Validation Error Message For Using Input in Form

Sitepoint Members,

I’m getting the same error for every <input> I use in a <form>. I haven’t seen this error on my xhtml site until recenetly. I wonder if it’s an HTML5 error.

<form action=“http…” method=“post”>

E609 This tag or content is not allowed here. One of the following was expected: <address> <blockquote><del> <div> <dl> <fieldset> <h1> <h2> <h3> <h4> <h5> <h6> <hr> <ins> <noscript> <ol> <p> <pre><script> <table> <ul>

<input type=“hidden” name=“Return” value=“0” />


How do I use the <input> code in a <form> without getting this error?



An input tag is not allowed to be directly inside a form tag. It must be enclosed inside another tag - generally a div or fieldset with that tag being nested inside the form.

So for example:

<form action="http.................." method="post"><div>

<input type="hidden" name="Return" value="0"/>


I would have never thought of that. It seems like <div>s are required for everything.

Thank a bunch,


When dealing with forms, the paragraph element is preferred now for marking up each line.
HTML 5 Forms

For example:

<form id="aSampleForm">
    <p><input name="anInputElement"></p>

The main purpose of a div or a span is to provide a block or inline section of content that is free of any inherent semantics that other tags normally have, which is why you may commonly see them being used.

Off Topic:

Wow, the WHATWG page describing what a paragraph is and how to represent it in code almost makes me cry. The hotch potch code on that page looks like something a confused noob would write.

I keep getting confused myself about how screen readers react to <p> within forms, but from memory, it can cause a lot of problems. (Will have to defer to @Stomme_poes on that one.) Why didn’t the WHATWG just drop this seemingly inane rule that inputs have to be wrapped in something?

I went with the <div>s. I use Total Validator and it took the <div>s. On the page explaining forms at the end it has a <button> tag. Maybe I don’t program enough, but I can’t recall ever seeing <button>.



That’s a good question. The form element is specified in HTML4 as containing only block or script, whereas most other elements [url=“”]such as div can contain flow elements (both block and/or inline).

The earlier HTML 3.2 specs show that forms could contain body.content, which include both block and inline elements.

Fieldsets were introduced to aid with accessibility (in the Improved Structure section of Accessibility Improvements), and I believe that steps were taken to prevent inline elements as direct children of forms in order to help enforce that accessibility feature. I would love to see though some documentation that relates to this decision as it occurred between 3.2 and 4.0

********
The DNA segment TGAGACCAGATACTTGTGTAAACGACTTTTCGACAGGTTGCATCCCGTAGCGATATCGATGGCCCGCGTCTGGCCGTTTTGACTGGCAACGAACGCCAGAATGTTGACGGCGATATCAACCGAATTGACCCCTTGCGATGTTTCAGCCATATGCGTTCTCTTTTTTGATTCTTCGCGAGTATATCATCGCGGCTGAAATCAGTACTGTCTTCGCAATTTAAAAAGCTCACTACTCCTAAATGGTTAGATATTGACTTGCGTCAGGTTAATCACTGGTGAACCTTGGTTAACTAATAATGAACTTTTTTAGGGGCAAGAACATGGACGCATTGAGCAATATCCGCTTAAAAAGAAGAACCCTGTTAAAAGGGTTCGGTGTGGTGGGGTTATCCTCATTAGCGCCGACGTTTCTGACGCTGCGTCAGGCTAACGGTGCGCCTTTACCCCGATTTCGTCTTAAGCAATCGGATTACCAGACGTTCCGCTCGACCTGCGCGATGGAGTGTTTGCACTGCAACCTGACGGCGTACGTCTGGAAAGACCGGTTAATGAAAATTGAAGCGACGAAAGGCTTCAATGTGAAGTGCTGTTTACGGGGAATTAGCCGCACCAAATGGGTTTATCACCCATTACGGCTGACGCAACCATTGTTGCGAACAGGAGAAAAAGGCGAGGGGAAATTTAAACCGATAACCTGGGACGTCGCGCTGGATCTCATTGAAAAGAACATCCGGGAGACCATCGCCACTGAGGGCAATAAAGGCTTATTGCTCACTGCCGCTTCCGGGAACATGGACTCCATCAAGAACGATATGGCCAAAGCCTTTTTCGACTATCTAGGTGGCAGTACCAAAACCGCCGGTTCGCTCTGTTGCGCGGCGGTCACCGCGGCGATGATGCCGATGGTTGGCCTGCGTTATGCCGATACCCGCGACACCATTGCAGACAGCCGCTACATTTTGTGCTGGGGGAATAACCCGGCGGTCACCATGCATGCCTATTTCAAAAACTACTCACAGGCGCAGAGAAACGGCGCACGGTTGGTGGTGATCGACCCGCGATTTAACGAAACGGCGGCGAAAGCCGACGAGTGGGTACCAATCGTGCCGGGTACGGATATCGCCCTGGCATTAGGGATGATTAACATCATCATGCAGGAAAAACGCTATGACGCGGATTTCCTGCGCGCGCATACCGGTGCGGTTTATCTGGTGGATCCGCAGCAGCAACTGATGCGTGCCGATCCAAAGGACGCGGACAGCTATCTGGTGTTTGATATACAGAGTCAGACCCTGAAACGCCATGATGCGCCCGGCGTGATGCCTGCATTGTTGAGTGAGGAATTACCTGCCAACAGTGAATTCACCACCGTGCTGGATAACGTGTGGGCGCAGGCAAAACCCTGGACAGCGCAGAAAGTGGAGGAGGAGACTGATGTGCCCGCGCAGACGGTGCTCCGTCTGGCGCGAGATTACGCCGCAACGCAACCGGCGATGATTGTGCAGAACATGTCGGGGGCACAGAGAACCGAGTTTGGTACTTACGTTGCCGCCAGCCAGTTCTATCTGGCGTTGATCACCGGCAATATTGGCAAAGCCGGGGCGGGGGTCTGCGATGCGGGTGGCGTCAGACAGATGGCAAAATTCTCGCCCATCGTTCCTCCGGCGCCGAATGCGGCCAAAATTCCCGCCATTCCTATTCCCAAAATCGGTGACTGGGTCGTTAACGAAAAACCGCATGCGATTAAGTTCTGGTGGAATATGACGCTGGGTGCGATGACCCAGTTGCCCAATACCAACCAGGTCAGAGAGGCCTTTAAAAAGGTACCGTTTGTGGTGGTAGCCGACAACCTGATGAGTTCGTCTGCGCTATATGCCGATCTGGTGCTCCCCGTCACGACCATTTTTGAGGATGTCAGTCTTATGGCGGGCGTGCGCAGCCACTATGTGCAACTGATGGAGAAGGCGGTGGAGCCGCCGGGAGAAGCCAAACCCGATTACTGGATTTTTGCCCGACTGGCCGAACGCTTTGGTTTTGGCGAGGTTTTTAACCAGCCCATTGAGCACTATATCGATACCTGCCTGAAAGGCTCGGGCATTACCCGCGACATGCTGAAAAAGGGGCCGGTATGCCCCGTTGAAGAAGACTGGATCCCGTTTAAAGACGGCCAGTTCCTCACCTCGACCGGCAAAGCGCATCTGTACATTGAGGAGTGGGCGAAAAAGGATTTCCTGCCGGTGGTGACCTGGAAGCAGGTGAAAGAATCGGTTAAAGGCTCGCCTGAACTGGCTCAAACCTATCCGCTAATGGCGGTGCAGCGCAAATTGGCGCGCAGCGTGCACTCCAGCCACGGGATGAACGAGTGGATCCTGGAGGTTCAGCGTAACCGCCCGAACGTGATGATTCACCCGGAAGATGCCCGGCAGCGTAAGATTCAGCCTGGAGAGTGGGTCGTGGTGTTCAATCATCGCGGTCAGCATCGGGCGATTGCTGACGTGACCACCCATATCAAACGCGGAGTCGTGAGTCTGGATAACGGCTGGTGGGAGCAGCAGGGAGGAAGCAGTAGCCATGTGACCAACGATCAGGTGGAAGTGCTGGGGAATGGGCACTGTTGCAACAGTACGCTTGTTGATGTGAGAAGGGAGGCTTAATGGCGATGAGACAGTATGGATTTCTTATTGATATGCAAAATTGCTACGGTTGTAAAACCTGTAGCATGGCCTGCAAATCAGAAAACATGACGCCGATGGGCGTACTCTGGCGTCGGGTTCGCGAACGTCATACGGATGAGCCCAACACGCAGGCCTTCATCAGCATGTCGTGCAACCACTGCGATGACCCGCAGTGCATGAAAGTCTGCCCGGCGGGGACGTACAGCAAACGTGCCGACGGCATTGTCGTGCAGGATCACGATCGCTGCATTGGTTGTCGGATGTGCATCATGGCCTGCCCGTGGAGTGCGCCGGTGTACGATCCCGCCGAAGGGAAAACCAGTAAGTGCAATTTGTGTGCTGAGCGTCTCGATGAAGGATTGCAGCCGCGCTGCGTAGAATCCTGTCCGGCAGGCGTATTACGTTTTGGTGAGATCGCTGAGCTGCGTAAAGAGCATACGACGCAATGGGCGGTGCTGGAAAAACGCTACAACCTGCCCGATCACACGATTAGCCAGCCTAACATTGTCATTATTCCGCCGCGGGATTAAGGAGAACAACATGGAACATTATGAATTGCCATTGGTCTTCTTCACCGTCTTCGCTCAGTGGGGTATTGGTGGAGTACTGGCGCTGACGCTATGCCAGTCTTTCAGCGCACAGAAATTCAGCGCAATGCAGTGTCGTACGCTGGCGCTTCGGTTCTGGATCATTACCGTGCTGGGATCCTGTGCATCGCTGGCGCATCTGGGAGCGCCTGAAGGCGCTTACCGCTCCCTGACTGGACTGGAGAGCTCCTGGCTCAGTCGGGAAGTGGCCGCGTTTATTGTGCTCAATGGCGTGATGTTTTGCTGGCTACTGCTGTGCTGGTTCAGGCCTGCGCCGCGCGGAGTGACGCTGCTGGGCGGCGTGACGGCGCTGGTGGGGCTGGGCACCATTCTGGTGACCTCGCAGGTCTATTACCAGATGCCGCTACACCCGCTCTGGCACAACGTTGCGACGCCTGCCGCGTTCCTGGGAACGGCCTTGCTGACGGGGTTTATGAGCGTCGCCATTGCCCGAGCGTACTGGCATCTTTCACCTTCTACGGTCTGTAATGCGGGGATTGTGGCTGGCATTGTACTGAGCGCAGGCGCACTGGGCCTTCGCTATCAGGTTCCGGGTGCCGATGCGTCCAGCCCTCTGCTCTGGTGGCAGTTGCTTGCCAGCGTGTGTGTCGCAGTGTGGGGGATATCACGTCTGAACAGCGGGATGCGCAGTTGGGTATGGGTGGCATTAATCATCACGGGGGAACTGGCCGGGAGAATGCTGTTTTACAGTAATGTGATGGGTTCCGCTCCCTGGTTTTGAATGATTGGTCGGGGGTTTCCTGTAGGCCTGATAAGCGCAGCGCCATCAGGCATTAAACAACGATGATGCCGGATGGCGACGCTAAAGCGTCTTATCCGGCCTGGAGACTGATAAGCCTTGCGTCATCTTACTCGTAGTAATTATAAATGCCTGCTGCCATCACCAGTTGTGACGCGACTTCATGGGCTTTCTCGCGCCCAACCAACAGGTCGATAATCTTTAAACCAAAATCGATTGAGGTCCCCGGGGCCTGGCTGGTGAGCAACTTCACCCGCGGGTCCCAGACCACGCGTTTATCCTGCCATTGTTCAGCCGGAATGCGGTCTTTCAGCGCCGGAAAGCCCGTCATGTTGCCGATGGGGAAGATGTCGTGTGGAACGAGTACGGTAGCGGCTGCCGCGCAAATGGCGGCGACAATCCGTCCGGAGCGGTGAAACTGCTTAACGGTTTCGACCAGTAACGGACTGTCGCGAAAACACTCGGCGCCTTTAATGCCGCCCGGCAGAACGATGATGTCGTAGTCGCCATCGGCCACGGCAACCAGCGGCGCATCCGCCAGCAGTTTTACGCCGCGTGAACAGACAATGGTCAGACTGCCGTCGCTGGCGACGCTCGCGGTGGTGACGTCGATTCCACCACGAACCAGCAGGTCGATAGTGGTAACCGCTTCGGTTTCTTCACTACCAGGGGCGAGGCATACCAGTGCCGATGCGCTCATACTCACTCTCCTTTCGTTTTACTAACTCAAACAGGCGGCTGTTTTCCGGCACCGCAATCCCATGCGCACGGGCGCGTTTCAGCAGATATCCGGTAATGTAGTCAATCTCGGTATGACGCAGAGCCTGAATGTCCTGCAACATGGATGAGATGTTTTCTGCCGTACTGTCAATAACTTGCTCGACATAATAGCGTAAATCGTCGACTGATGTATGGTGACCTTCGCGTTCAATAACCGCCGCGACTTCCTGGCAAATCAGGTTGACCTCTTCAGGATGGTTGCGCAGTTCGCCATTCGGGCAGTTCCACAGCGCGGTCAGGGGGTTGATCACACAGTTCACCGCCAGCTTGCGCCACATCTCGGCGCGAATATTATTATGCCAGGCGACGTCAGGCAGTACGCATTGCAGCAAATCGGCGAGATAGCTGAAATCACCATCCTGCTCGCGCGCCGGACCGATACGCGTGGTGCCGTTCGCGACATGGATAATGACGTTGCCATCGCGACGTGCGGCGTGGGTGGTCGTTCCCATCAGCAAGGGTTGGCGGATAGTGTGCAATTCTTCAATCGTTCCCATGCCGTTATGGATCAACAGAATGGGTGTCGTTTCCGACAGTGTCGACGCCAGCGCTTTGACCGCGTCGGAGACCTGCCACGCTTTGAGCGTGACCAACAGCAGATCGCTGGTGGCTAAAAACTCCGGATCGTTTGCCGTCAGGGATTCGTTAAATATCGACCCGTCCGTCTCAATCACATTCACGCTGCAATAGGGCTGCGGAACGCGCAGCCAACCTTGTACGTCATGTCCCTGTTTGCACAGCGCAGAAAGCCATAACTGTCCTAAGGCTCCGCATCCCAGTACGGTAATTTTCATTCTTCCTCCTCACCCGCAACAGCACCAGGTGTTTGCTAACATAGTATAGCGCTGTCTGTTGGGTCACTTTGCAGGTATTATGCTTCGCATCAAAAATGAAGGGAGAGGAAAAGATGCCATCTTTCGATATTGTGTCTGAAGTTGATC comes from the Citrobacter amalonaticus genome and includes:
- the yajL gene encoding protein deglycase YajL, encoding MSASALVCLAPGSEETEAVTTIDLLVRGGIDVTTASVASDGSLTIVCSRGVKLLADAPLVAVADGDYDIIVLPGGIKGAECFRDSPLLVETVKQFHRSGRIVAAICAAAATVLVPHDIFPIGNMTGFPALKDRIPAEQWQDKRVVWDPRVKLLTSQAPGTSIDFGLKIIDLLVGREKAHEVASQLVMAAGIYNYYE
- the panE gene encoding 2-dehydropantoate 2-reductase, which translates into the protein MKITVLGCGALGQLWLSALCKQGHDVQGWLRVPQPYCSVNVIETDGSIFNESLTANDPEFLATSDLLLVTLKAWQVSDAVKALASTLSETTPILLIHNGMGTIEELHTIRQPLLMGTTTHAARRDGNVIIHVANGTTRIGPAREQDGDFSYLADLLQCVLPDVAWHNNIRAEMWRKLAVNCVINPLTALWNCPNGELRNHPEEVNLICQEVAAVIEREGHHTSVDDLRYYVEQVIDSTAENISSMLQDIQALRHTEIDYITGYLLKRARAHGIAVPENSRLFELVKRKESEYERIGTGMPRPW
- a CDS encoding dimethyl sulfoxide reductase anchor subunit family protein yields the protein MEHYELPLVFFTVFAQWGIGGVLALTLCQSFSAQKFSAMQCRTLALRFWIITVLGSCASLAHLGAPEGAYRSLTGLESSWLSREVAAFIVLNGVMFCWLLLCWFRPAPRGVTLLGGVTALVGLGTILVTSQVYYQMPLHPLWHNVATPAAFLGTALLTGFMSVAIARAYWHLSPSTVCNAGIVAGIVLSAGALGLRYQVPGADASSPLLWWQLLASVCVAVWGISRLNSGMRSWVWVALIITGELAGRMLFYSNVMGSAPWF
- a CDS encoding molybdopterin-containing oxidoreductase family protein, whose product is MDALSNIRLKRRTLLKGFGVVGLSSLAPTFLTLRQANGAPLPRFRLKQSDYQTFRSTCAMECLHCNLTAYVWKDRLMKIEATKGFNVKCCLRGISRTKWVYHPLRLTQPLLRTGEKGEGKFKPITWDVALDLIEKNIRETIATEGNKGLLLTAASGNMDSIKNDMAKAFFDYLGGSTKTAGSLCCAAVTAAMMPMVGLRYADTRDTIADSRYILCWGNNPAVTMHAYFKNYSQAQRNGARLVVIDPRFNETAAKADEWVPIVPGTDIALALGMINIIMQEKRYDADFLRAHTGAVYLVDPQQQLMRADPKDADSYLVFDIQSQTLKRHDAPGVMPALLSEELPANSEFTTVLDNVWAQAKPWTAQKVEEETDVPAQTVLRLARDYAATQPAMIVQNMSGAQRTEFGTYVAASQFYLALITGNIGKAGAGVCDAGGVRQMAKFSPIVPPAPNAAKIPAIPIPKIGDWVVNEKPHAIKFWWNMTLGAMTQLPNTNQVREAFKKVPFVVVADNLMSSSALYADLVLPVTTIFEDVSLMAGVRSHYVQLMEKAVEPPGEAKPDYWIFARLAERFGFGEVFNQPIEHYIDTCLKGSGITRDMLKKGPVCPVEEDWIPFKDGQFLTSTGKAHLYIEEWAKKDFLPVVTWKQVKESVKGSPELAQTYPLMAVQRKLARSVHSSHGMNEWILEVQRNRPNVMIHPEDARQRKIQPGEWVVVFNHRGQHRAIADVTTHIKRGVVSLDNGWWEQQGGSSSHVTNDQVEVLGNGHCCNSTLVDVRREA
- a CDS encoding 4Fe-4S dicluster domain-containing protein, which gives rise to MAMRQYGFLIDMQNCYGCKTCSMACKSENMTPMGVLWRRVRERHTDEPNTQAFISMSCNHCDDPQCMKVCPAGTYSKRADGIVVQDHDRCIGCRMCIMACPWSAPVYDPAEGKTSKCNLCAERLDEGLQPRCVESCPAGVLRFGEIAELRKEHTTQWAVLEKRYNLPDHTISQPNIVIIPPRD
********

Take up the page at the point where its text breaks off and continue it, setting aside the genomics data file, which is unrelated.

Because They are Evil. Srsly wtf.

They should be okay here. <p>some random bit of error msg or some additional instructions</p> will be missing if the SR has a Forms Mode (and some, like NVDA, don’t). But if there’s a form control, it will still ignore the <p> tags and should happily read out the labels and offer the inputs for edit.
This though
<p>Required: <label for=“foo”>Name: </label><input type=“text” name=“foo” id=“foo”></p>
means label’s good, input’s good, “required” may never get mentioned.

Anyway, WHATWG has zero interest in accessibility with regards to HTML. They believe a11y should be dealt with in completely separate specs. The W3C disagrees so far. Hence the war.

If that was the reason, it’s been quickly lost (assuming we’re focussing on screen readers here).

Fieldsets by themselves won’t announce anything; the legends are announced (sometimes annoyingly before every single input within the fieldset, arg). Plus fieldsets make Gecko puke when printing.

HTML4 requires legend if fieldset is used.
XHTML1 dropped this requirement silently (fieldset does not get an error if not accompanied by legend now), making fieldsets less useful if accessibility was the main point.
HTML5 no longer requires that inline elements cannot be direct children of forms. Similarly with blockquote. The OP’s code would have passed HTML5 validators fine.

Thanks poes, great info there. :slight_smile: